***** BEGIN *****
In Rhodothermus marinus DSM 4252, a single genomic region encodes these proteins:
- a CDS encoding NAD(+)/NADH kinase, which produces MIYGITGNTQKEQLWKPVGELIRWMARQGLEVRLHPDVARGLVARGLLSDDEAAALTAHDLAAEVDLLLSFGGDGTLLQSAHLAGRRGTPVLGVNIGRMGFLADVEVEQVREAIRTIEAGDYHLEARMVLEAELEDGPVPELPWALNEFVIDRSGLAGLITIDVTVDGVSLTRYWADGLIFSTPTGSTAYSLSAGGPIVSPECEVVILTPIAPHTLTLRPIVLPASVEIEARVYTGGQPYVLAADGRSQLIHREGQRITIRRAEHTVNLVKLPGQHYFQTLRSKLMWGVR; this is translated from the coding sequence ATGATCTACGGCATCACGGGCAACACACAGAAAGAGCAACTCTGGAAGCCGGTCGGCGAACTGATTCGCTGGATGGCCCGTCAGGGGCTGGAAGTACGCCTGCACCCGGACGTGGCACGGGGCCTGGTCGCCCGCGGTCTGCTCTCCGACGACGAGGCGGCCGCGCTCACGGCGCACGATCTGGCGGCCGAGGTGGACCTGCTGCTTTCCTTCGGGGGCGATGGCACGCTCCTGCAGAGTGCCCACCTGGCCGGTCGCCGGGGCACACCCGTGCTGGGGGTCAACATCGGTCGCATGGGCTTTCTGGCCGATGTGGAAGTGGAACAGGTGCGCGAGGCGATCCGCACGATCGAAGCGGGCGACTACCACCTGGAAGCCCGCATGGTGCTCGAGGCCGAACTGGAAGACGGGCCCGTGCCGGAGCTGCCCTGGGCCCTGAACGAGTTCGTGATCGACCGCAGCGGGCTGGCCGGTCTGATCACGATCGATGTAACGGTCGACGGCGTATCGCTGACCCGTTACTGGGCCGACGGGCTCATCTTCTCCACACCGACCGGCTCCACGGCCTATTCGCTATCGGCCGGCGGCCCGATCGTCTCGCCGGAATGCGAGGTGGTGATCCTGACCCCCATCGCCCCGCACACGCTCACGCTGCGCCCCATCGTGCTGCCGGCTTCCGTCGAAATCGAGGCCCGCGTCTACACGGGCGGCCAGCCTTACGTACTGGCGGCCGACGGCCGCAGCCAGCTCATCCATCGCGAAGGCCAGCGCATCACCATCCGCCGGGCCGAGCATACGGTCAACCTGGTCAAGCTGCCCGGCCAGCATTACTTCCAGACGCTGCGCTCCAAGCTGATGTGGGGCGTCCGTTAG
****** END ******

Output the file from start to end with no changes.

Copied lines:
In Rhodothermus marinus DSM 4252, a single genomic region encodes these proteins:
- a CDS encoding NAD(+)/NADH kinase, which produces MIYGITGNTQKEQLWKPVGELIRWMARQGLEVRLHPDVARGLVARGLLSDDEAAALTAHDLAAEVDLLLSFGGDGTLLQSAHLAGRRGTPVLGVNIGRMGFLADVEVEQVREAIRTIEAGDYHLEARMVLEAELEDGPVPELPWALNEFVIDRSGLAGLITIDVTVDGVSLTRYWADGLIFSTPTGSTAYSLSAGGPIVSPECEVVILTPIAPHTLTLRPIVLPASVEIEARVYTGGQPYVLAADGRSQLIHREGQRITIRRAEHTVNLVKLPGQHYFQTLRSKLMWGVR; this is translated from the coding sequence ATGATCTACGGCATCACGGGCAACACACAGAAAGAGCAACTCTGGAAGCCGGTCGGCGAACTGATTCGCTGGATGGCCCGTCAGGGGCTGGAAGTACGCCTGCACCCGGACGTGGCACGGGGCCTGGTCGCCCGCGGTCTGCTCTCCGACGACGAGGCGGCCGCGCTCACGGCGCACGATCTGGCGGCCGAGGTGGACCTGCTGCTTTCCTTCGGGGGCGATGGCACGCTCCTGCAGAGTGCCCACCTGGCCGGTCGCCGGGGCACACCCGTGCTGGGGGTCAACATCGGTCGCATGGGCTTTCTGGCCGATGTGGAAGTGGAACAGGTGCGCGAGGCGATCCGCACGATCGAAGCGGGCGACTACCACCTGGAAGCCCGCATGGTGCTCGAGGCCGAACTGGAAGACGGGCCCGTGCCGGAGCTGCCCTGGGCCCTGAACGAGTTCGTGATCGACCGCAGCGGGCTGGCCGGTCTGATCACGATCGATGTAACGGTCGACGGCGTATCGCTGACCCGTTACTGGGCCGACGGGCTCATCTTCTCCACACCGACCGGCTCCACGGCCTATTCGCTATCGGCCGGCGGCCCGATCGTCTCGCCGGAATGCGAGGTGGTGATCCTGACCCCCATCGCCCCGCACACGCTCACGCTGCGCCCCATCGTGCTGCCGGCTTCCGTCGAAATCGAGGCCCGCGTCTACACGGGCGGCCAGCCTTACGTACTGGCGGCCGACGGCCGCAGCCAGCTCATCCATCGCGAAGGCCAGCGCATCACCATCCGCCGGGCCGAGCATACGGTCAACCTGGTCAAGCTGCCCGGCCAGCATTACTTCCAGACGCTGCGCTCCAAGCTGATGTGGGGCGTCCGTTAG